The title track from Savuka’s third album came just as South Africa’s apartheid system heaved its dying breaths. Within a year, Nelson Mandela would be released from prison and within three, share the Nobel Peace Prize with the man who freed him, South African President F.W. De Klerk. During this time, Clegg would reunite his first band Juluka for an album and tour and record once more with Savuka before going solo.
Written to Clegg’s infant son Jesse (perched atop the singer’s shoulder’s on the album’s cover), the title and opening lines of “Cruel Crazy Beautiful World” speak of chaos and change. But the sound—an assured harmony of brass, keyboards and Zulu backing vocals—feels like confident news from the future, not fear of the present.
Savuka’s in-mourning, almost ecclesiastical call to a then-imprisoned Nelson Mandela aligned it with Peter Garbiel’s “Biko,” which was released seven years prior. In fact, Clegg names Stephen Biko alongside other murdered anti-apartheid activists like Victoria Mxenge and Neil Aggett as part of a spoken bridge that haunts you when listening to the studio version, but brings the audience together into a kind of remembrance circle when performed live.
“Asimbonanga,” which translates to “We Have Not Seen Him,” originally appeared on Savuka’s first album Third World Child in 1987. Its resonance has continues over the years and decades, though. In 1999, the final year of Mandela’s presidency, Clegg surprised the crowd at a concert in Paris during this song by bringing the dancing, smiling leader out onstage. And when Mandela died in December 2013, the Soweto Gospel Choir eulogized him with a version of “Asimbonanga” that’s now part of the internet-famous flash mob at a Pretoria supermarket.
“Great Heart” demonstrates how important Clegg’s light touch is to his trademark balance of spirit and substance. With its light, guitar picking, gently crescendo and Clegg’s even vocals, the song still maintains a rhythm that you can dance to. For fans looking to dig deeper into Clegg’s catalogue, “Great Heart” is arranged almost identically to Juluka’s “African Sky Blue”—a song that lands much heavier and should go on another list for a grayer day.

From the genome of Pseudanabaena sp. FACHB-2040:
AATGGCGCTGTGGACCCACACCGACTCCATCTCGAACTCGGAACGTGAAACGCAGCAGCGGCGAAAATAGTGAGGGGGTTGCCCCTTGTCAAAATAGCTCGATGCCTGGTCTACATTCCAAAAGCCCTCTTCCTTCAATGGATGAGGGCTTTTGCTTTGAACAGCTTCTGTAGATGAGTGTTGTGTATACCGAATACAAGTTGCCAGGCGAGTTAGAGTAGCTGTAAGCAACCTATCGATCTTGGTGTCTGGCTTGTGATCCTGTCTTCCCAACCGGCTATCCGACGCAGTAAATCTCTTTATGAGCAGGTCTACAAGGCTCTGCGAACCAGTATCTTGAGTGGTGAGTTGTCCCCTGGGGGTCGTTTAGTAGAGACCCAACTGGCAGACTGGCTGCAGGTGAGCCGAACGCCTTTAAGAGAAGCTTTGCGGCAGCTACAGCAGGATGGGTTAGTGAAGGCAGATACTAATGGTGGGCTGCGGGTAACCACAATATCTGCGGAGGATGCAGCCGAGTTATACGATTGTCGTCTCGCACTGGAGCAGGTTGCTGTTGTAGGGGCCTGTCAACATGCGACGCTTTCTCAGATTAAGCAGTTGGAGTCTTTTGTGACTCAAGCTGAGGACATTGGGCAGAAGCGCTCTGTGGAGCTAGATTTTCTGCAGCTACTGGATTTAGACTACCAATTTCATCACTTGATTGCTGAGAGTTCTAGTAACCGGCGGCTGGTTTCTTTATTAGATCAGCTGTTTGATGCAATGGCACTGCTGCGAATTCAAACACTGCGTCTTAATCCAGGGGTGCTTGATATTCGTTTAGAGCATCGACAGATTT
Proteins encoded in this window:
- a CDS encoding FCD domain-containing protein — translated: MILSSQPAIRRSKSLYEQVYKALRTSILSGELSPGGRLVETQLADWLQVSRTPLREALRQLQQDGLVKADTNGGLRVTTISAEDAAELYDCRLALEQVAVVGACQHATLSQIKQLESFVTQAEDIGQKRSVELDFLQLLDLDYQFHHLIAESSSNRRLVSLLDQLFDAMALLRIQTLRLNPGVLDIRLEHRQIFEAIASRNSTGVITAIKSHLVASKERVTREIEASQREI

Juluka’s 1979 debut album Universal Men had the audacity to be the work of a multiracial band under apartheid and a concept album telling the story of one of the nation’s forgotten—a fictional African migrant worker. The opening song “Sky People” may then seem like calling the prologue the best part of a great novel. Instead the song’s conversation of stern vocals and percussion like the end of a rainstorm resembles a whisper building to a scream.
The opening salvo of Juluka’s fourth album, “Scatterlings of Africa” would be the western world’s first exposure to Clegg. It appeared on the soundtrack of Rain Man in 1988 and nearly all of Clegg’s live and greatest hits records. In fact, during the early days of the Internet, fans on message boards and email groups frequently would refer to themselves as “Scatterlings.”
“Dela” is Clegg’s most straightforward love song on Savuka’s third album Cruel, Crazy Beautiful World, which has a trio of songs about love and family amid critiques of the then-crumbling apartheid. This one is a break from anger when Clegg’s voice edges just in front of a lead keyboard line, not pleading, but simply promising, “I have been waiting for you all my life / I am content / When I am with you.”
Clegg’s opened 2010’s Human, his first U.S. album release in 17 years, with this minor key, strained-vocals tune that feels like a second cousin to the slow burning political fury of The Clash. It’s a song that represents the (admittedly narrowly-named) “world music” sound he played such an outsized role in creating, and looks ahead to the future of such endeavors from new generations of musicians around the world.